Suppose the Big Bang was not actually big at all, but rather it was small. The very first life forms that arose from this “small bang” were strings. When they were born, they were quite big relative to the size of the universe. Then as time went on, relative to us, who grow bigger in proportion to the world around us, strings have slowly become the smallest things that exist.
At the time of the “small bang” the strings were so large in proportion to the universe that people now think they have left imprints, like fossils of the universe, but even harder to see than the fossils in the seabed. Their imprints would lie in between stars and in places in the galaxy we have not even discovered yet.
On Earth, in a place called CERN, scientists try to find ever smaller things, building super machines to conduct their experiments. Not so long ago, scientists at CERN thought that they had observed a particle travelling faster than light. Since the time of Albert Einstein’s Special Relativity, it is believed that nothing can travel faster than light. The only explanation for this that people could imagine would be that the particle had escaped through a higher dimension and taken a shortcut from A to B. In fact, the explanation turned out to be that there had been a mistake in the experiment. Special Relativity is a precursor to Einstein’s General Theory of Relativity, which is a theory of gravitation. The latter tells us how large objects – people and aeroplanes, for example – are affected by gravity; that is why we can’t float around and why spacecraft can orbit the earth.
Theories evolve and there is a more recent theory for tiny particles that incorporates Special Relativity; it is called “Quantum Field Theory”. An even more recent theory that lots of scientists are working on now is called “String Theory”. Since strings are thought to be the smallest pieces that form all other matter, if anyone can understand how strings work, then we will all understand the world better.
We are used to thinking about the world we live in as made of three spatial dimensions plus time. In string theory there are ten dimensions: nine spatial plus time. We cannot experience these spatial dimensions in the way we know our own three dimensions because they are too small.
To begin to grasp the idea of nine spatial dimensions, imagine three levels of space. The outer level is our three-dimensional space, then curled up inside our big three dimensions are three smaller dimensions. At every point in our three-dimensional space, we pass through them, but we do not know it … and, curled up again inside those, are three smaller dimensions still … the inner space of the strings … the last of the Russian dolls.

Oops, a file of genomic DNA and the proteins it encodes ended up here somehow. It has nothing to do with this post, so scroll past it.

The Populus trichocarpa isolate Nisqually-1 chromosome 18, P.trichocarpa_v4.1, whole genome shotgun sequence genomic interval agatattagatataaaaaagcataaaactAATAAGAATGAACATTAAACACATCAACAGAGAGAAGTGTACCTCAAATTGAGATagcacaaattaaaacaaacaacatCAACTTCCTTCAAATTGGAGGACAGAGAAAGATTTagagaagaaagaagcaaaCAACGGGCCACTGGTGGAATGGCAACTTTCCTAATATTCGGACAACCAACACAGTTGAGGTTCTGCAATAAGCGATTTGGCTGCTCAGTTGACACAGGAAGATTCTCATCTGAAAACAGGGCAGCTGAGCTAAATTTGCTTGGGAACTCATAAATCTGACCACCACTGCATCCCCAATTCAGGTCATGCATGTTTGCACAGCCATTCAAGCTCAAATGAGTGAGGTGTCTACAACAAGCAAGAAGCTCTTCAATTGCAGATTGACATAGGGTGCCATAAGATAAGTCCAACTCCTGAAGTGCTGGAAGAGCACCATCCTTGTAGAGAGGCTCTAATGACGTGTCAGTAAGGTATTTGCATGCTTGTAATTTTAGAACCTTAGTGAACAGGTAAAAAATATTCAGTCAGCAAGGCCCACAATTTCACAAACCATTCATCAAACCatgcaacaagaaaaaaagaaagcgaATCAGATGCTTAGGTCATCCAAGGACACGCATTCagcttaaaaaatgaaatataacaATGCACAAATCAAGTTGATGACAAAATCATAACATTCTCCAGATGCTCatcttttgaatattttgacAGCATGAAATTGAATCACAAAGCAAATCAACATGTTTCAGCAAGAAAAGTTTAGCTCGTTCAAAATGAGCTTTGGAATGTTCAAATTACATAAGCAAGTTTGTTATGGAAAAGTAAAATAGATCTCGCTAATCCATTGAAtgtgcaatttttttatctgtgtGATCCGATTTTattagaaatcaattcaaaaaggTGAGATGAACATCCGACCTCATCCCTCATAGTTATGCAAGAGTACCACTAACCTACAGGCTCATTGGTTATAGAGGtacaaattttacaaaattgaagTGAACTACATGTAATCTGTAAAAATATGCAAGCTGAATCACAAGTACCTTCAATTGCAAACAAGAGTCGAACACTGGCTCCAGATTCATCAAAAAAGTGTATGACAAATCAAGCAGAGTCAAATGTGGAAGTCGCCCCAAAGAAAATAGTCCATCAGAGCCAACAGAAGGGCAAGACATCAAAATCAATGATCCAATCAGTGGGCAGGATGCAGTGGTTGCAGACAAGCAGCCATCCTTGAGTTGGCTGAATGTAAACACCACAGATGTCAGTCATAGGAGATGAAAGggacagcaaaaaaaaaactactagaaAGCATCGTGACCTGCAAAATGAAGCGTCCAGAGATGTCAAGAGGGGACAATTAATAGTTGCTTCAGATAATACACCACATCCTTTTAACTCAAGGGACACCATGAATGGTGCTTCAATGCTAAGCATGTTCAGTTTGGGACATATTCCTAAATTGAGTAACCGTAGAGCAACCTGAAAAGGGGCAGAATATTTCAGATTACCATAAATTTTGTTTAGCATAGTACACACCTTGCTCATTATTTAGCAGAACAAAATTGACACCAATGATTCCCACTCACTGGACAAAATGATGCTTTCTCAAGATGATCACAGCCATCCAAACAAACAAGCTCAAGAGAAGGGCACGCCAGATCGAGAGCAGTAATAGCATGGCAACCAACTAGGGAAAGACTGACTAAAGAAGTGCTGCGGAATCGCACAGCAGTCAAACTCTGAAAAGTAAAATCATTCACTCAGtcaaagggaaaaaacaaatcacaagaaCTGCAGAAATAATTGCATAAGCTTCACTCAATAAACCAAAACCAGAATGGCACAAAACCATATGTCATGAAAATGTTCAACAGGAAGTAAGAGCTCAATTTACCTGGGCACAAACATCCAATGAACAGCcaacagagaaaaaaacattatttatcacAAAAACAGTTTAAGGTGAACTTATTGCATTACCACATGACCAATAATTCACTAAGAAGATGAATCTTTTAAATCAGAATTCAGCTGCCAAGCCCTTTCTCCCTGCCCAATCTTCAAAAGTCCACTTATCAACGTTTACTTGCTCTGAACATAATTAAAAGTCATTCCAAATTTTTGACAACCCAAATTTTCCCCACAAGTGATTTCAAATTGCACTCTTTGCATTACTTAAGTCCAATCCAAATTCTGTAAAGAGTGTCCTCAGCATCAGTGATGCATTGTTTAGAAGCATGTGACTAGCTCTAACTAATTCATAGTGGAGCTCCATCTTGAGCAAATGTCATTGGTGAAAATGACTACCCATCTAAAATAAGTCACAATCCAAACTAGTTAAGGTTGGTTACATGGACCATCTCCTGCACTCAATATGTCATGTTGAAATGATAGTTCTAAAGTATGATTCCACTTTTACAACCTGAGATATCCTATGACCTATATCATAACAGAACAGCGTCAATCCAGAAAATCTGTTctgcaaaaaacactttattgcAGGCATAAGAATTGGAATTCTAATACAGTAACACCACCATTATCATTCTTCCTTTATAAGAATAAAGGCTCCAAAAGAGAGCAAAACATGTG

The idea of spaces nested inside other spaces is not so unfamiliar to us; just imagine the pregnant woman with the embryo curled up inside, and, inside the embryo again, eggs for a future generation.
There are half a billion possible geometries that we know about for the inner space of the six additional dimensions. One way to get a sense of the shape of the inner space is to zoom out until the three smallest dimensions become invisibly small, until we are left with a 3D space that looks exactly like the outer 3D skin of a 4D polytope (a 4D polytope has an outer 3D skin, just as a 3D polytope has an outer 2D skin). In this house, you see the unfolded 3D skin in sculptural form and the projected 3D skin in my drawings. These 3D skins represent the spaces that the strings could inhabit. If we zoom back into these 3D skins the sharp edges and corners get smoothed out and the additional three smaller dimensions come back into sight. The resulting six-dimensional space is the inner space.
Four-dimensional polytopes are fascinating in them- selves. Although we cannot directly experience them, we can intuitively imagine them folding and unfolding, and we can draw projections of them in two and three dimensions. Because we can unfold a four-dimensional form to create a three-dimensional form, we can say that the fourth spatial dimension precedes the third spatial dimension. The skin facets of an unfolded four-dimensional form may appear to be separate from each other in three dimensions, but in the fourth spatial dimension they would be folded up, in full connection with one another.
I often feel a bit like one of these four-dimensional polytopes, unfolded in my daily life, living out many different roles … mothering twins, doing art, writing emails, managing the struggle against the disorder of home, self, family. But I carry a sense that it is the same “me” behind all these activities … and sometimes I just wish to be folded up.
Every now and then I imagine that all these facets of the polytope represent different people, and all living beings, in our little worlds – messy entangled processes that we are – still living an illusion of separateness from each other. Even so, we are aware that, on a deeper level, we are connected. Through meditation on four-dimensional forms, we can contemplate the multi-dimensional nature of reality and our limited experience of its fullness. We can imagine ourselves folding and unfolding and know that whatever our fleeting experience of wholeness may be, it is tapping into something real. Perhaps the mathematical object is more “alive” than we give it credit for.